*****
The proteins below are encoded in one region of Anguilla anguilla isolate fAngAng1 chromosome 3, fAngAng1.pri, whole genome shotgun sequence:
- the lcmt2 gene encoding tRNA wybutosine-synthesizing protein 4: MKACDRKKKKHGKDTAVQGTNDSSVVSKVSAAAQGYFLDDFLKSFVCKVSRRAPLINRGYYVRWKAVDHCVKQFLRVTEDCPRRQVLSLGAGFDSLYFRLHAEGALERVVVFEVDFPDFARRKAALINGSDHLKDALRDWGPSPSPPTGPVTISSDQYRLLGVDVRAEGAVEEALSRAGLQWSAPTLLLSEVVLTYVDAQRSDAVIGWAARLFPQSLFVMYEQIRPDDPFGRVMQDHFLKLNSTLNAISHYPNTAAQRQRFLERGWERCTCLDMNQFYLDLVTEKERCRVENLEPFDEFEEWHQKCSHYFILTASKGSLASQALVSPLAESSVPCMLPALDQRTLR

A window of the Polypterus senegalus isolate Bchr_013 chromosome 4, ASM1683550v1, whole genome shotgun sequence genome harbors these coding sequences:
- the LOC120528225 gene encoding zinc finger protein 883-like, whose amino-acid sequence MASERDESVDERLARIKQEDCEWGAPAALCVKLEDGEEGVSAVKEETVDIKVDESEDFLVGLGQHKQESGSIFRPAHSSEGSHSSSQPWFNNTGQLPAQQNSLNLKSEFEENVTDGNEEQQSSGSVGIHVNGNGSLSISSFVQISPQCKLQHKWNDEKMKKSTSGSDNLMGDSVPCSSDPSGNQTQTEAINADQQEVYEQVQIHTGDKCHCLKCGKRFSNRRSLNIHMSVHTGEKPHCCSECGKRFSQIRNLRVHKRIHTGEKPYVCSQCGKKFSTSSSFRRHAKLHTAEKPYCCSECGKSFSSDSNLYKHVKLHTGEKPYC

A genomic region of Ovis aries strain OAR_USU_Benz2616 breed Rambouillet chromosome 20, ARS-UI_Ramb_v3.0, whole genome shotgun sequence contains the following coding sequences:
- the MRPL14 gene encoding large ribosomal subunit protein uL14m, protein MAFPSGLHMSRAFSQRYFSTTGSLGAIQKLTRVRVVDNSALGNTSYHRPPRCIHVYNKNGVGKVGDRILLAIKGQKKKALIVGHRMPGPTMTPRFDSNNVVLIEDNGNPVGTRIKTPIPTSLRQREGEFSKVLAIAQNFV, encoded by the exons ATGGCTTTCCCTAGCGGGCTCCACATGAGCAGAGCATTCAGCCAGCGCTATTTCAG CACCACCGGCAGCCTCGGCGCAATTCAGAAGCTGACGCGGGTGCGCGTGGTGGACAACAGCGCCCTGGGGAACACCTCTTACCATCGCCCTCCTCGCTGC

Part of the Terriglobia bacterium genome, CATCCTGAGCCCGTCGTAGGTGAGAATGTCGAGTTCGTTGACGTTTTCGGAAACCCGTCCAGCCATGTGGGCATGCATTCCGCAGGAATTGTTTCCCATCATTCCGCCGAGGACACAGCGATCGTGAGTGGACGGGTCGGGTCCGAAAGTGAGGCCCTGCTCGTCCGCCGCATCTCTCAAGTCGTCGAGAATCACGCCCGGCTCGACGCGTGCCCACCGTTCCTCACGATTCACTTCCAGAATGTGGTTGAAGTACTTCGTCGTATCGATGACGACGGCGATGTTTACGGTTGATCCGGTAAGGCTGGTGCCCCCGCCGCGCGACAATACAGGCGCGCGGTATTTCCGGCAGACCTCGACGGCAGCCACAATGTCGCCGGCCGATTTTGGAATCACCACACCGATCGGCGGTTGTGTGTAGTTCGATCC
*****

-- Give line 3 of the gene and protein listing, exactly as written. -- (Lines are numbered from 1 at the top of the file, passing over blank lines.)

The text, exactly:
A window of the Polypterus senegalus isolate Bchr_013 chromosome 4, ASM1683550v1, whole genome shotgun sequence genome harbors these coding sequences: